Mike and I joined several online groups to learn more about our new sport/hobby/obsession, but the best things we have learned about agate hunting the Oregon Coast has not been from groups, blogs, or books, but our own experimentation and observation.
After several expeditions in a variety of tidal times, we speculated that going out on a receding tide would be better than a low tide, because we would be among first to capture the gems as they were uncovered by the turbulent sea. This turned out to be accurate; we beat the crowds to be the first to search (crowds in Oregon being two or three other people).
The next thing we observed was that, for agates to show up against their darker, denser cousins, a light source was helpful. We figured this out simply by comparing how many more interesting stones we found on sunny days than on overcast ones, even on the same beach in similar conditions, hence the addition of a flashlight for dim and shady areas.
Agates are transparent and rougher (at least on Oregon’s central coast) than the surrounding other rocks because of their crystalline, high-density structure. They take double or triple the time to wear down than other rocks. They also fade into obscurity until light hits them; then they come to life and beg to be picked up, bits of jagged moonlight floating on a night sky.
I’ve spent some time considering why I’ve become increasingly obsessed with rock hunting, in spite of its many challenges.
Intermittent reinforcement. The fact that sometimes you “find a good one” and many times you don’t, leads to a greater sense of payoff in agate hunting. It wouldn’t be as rewarding if it was easy, or if the stones were plentiful.
I’ve always loved gems and jewels. As a kid and the oldest of my siblings, I invented a game that we played for years called “jewel thieves.” Jewel Thieves was a variation on Capture the Flag. We used our grandmother’s discarded, broken costume jewelry to create boxes of “treasure” that teams had to try to find and steal from each other. Dress up, acting, and strategy were a part of it, and that love of sparkly things, paired with my childhood growing up on the beaches of Hawaii, led me to become a jewelry and glass bead maker in the 1990s. Though I left that behind, the ‘rock lust’ remains.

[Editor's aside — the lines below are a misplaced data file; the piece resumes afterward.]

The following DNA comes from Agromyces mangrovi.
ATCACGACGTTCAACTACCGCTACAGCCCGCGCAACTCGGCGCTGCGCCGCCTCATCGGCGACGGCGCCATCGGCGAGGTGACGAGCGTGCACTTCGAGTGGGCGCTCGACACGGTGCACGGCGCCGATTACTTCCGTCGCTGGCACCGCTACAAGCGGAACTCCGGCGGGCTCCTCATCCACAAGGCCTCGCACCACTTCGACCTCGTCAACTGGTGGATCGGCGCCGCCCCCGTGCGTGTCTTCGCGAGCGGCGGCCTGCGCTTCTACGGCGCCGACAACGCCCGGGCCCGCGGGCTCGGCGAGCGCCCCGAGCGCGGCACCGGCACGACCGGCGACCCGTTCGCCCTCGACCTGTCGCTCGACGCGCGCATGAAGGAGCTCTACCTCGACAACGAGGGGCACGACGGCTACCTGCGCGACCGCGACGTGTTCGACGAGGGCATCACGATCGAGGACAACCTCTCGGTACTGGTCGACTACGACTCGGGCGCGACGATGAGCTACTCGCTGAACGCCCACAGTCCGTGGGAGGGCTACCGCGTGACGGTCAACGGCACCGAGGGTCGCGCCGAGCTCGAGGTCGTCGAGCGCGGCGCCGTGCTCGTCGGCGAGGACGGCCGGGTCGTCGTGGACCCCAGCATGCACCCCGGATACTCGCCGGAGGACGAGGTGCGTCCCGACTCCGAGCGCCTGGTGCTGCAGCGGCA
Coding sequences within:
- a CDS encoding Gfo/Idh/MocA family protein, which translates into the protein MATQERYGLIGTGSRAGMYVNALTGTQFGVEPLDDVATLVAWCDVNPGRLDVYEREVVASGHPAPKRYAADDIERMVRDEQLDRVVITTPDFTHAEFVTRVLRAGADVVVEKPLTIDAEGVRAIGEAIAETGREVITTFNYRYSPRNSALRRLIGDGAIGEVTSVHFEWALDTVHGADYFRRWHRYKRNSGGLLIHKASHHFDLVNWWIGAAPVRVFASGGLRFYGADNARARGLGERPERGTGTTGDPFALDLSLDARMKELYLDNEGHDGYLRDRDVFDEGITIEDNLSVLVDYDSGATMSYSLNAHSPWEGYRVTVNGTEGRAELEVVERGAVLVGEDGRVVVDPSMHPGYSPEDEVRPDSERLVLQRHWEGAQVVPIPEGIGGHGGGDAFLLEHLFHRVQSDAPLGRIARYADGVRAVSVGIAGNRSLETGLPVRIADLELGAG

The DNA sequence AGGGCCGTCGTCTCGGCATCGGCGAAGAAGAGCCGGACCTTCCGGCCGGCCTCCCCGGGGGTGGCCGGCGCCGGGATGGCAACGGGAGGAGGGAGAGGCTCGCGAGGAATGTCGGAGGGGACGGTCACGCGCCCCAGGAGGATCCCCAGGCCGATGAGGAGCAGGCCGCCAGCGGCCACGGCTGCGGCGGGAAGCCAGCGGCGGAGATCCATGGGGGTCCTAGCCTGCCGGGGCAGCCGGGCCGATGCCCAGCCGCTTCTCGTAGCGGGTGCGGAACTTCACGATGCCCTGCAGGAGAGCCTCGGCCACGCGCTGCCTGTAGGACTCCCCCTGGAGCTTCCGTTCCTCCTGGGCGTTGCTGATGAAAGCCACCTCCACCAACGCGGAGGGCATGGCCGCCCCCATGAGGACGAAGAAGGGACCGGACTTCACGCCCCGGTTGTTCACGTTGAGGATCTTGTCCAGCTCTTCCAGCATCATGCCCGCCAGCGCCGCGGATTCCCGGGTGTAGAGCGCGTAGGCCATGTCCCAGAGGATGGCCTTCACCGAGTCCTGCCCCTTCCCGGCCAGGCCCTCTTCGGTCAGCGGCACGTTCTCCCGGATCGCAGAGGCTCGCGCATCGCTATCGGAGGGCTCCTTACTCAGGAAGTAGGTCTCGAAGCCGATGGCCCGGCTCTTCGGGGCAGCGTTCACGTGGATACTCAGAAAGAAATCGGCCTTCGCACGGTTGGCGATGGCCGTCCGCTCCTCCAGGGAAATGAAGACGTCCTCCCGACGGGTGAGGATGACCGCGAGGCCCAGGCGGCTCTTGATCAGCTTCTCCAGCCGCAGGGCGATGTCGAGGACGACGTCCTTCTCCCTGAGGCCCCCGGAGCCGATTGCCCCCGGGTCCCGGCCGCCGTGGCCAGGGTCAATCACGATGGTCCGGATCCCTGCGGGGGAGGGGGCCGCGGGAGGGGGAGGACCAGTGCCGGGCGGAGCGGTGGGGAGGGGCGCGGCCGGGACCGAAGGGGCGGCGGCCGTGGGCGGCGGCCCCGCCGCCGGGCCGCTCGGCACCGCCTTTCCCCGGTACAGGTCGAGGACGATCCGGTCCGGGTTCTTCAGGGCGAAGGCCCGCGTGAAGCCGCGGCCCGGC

Rock lust in a great setting. There’s just nothing like being able to walk along an empty beach with my husband and dog, the rush of waves in my ears, looking for semi-precious jewels (carnelian, garnet, sardonyx, jasper, bloodstone, jade, and moonstone—as well as fossils and petrified wood) among the pebbles of the shore as the seagulls cry and seals swim. The stark beauty of the rugged coast, when properly dressed, is downright captivating.
An ideal rockhounding day is a receding tide on a non-sandy shoreline after an extra high tide with big surf the day before, and sun coming through to hit the beach. No matter where you are on the central Oregon coast, in those conditions you are virtually guaranteed to find some fabulous semi-precious stones to take home.
Read about Toby’s childhood in Hawaii in the 1970s in her book FRECKLED: A Memoir of Growing up Wild in Hawaii.
All photos by Mike Neal. Find Mike on Facebook @MikeRNeal.
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This article appeared in the Beachcombing Magazine July/August 2023 issue.